Walkin' Wild Skunk Rescue

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The Smell Factor

 

Meggie doing her best Mae West,  "Hey there big boy!" 

   
    Allow me to define some terminology and explain a few things regarding skunk musk. 
    To "spray" - typically if there is odor then it is said that a skunk has sprayed.  I would like to correct that common misunderstanding.  When a skunk "sprays" it is in a defensive posture with intent and purpose - to back off an attacker.  
   There are other times however when a skunk may emit musk without a defensive cause.  When it is injured, ill or dying a skunk may, or may not, emit some musk. This is more of an involuntary reaction, similar to an accidental passing of wind or stool.  When it is dying it is a relaxing of the gland muscles.   When an orphan gets hurt somehow, it will give a squirt in reaction to the pain and fright. This is mostly involuntary. Also during mating there is commonly discharge of the glands because mating is violent with skunks. The aggression is what causes the female to ovulate, and express her glands in the process.   
  When babies become toddlers in a rehab setting and you add other toddlers to the cage, or should they become startled or confronted, there will be "whiffing" among them.  "Whiffing"  is not a true spray, it is more like a reaction, a passing of wind so to speak.   
  A skunk is born with its scent glands and is capable of emitting some degree of musk from day one. The only cause for one so young to emit musk would be injury.  Before they open their eyes a skunk has no real reason to spray, they cannot see a would-be target, nor do they feel the need to defend.  The only thing a baby skunk with its eyes still closed wants is to be taken care of.  Once their eyes open, between 14 - 28 days, they become suddenly aware of their surroundings and startle easily.  They may throw their tail up frequently but that does not necessarily mean they are ready and willing to spray.  The raised tail is merely a reaction and indicates a healthy, alert skunk. 
 A raised tail can also be a sign of playfulness. 

    Most people are afraid of skunks because they fear getting sprayed just by the mere presence of the animal.  I dare say that it is harder to get a skunk to spray  than one might think.  Skunks do not spray because we expect them to.  Skunks spray to defend themselves.  A chance encounter with a skunk in your yard or the park is no cause for alarm.  Simply remain calm and walk away casually and no one will get sprayed.  A skunk will give many warnings before resorting to spray.  They stomp their front feet, they stomp and drag back, they will do short charges then go into hand stands.  Given every opportunity  a skunk will run away rather than spray.  They carry enough fluid for several sprays, however, once the glands are spent it takes a little time for them to refill, thus leaving the skunk vulnerable for a time.  This is the last thing a skunk wants, therefore they use their weapon wisely and sparingly.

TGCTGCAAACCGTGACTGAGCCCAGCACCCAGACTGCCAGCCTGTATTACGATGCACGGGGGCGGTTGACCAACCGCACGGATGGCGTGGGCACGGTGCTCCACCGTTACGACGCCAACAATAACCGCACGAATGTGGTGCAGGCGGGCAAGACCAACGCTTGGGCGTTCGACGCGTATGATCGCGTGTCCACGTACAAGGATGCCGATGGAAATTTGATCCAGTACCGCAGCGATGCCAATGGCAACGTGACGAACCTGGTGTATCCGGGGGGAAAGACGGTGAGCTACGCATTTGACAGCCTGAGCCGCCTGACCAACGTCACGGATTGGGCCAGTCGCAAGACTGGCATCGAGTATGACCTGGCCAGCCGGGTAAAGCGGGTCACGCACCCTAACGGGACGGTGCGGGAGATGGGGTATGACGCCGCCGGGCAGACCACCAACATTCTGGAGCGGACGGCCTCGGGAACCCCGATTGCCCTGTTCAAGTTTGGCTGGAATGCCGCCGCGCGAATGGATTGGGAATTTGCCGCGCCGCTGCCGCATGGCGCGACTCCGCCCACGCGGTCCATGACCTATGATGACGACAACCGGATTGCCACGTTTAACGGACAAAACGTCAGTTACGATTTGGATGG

There is one situation that I commonly hear about that I am unsure of the cause. I often hear that skunks under a house or barn are stinking the place up. To be honest, I am not sure why they do this, though I would like to figure it out. It is frequently the trigger for people to set traps.  

   When I approach any skunk situation I do it with calm caution, slow easy movements. I do not fear them so I am not emitting any negative energy for them to pick up on.  Animals sense our anxieties and respond accordingly.  

              

          How to remove the odor from pets or objects 

    To remove skunk odor from your pet try this homemade remedy rather than tomato juice, which does not actually remove the odor, it only covers it up.  

   1 qt. hydrogen peroxide,

   2 tbs. baking soda,

   1 tsp Dawn dish soap.

  Mix together in a bucket, do not add water & do not save mixture as it may become volatile, use right away.  Sponge onto your dogs face and ears being extra careful not to get into the eyes, nose or ears.  Pour over entire body & work it into the fur.  Let stand for a few minutes then rinse well with warm water.  Repeat if necessary.  

  The chemical combination of the peroxide and baking soda changes the molecular makeup of the musk to remove the scent.  Dawn dish soap is known for its ability to remove oil safely from wildlife.   

   How to remove odors from your home

  There is no absolute perfect method for removing the smell completely and instantly from an enclosed area, however, there are a few things you can do help dissipate the odor faster.  Aerosols tend to just cover up the smell, if they even manage that.  Placing charcoal in several disposable tin pans around the scented area will help absorb the odor. To increase this effectiveness try adding baking soda to the bottom of the pans first, then charcoal on top of that. Cedar balls used for closet or storage fresheners also work well at absorbing odor while freshening at the same time. 

If possible, open the windows and turn on the fans to help air out the area also.